The South Korean defence ministry said it had scrapped a military unit believed to be giving preferential treatment to famous enlisted men.

The “entertainer unit”, which is in charge of military promotion work including military radio and TV shows and concerts, has been embroiled in controversy after reports emerged that some celebrities serving the mandatory two-years service were given privileges usually withheld from ordinary soldiers.

Last month, a national TV news program aired footage of Korean singer Se7en (Seven) and Sangchu – both were serving in the military – conspicuously leaving a massage parlor.

According to Korea JoongAng Daily, the two had just finished a special event during a Korean holiday and, instead of returning to their unit, reportedly stayed in a hotel and went out for drinks in civilian clothes – all in violation of military rules.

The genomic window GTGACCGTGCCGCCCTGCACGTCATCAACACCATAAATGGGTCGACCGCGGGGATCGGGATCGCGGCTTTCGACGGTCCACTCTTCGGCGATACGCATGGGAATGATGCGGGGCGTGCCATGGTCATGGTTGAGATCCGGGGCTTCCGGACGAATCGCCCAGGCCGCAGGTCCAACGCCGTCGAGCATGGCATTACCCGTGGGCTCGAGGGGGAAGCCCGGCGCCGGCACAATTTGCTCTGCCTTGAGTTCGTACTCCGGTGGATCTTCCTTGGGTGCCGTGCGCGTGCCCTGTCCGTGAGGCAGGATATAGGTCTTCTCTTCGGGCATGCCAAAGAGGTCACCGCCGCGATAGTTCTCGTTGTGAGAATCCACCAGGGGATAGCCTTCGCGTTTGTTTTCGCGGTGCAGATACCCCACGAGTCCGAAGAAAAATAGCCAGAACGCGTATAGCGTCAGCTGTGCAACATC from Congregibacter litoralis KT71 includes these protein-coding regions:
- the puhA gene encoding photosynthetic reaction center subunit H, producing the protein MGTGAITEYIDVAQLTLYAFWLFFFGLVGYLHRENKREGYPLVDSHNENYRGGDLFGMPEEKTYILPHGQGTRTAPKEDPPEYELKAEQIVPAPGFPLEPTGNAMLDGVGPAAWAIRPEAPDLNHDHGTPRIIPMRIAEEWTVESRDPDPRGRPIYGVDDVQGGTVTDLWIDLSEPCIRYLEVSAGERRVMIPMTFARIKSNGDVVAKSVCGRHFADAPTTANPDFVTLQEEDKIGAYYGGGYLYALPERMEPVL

The ministry launched a probe and found several violations following the reports, said ministry spokesman Wi Yong-seop.

“The goal of the operation was promoting the military and boosting the troops’ morale, but repeated disgraceful incidents tarnished the military’s image and reduced the spirits of diligent soldiers on duty,” Wi told the Wall Street Journal.

In January, singer and actor Rain stirred controversy on the military’s leniency on giving excessive leaves to celebrities after he was reportedly seen on a date during his duty. He was discharged from the unit last week.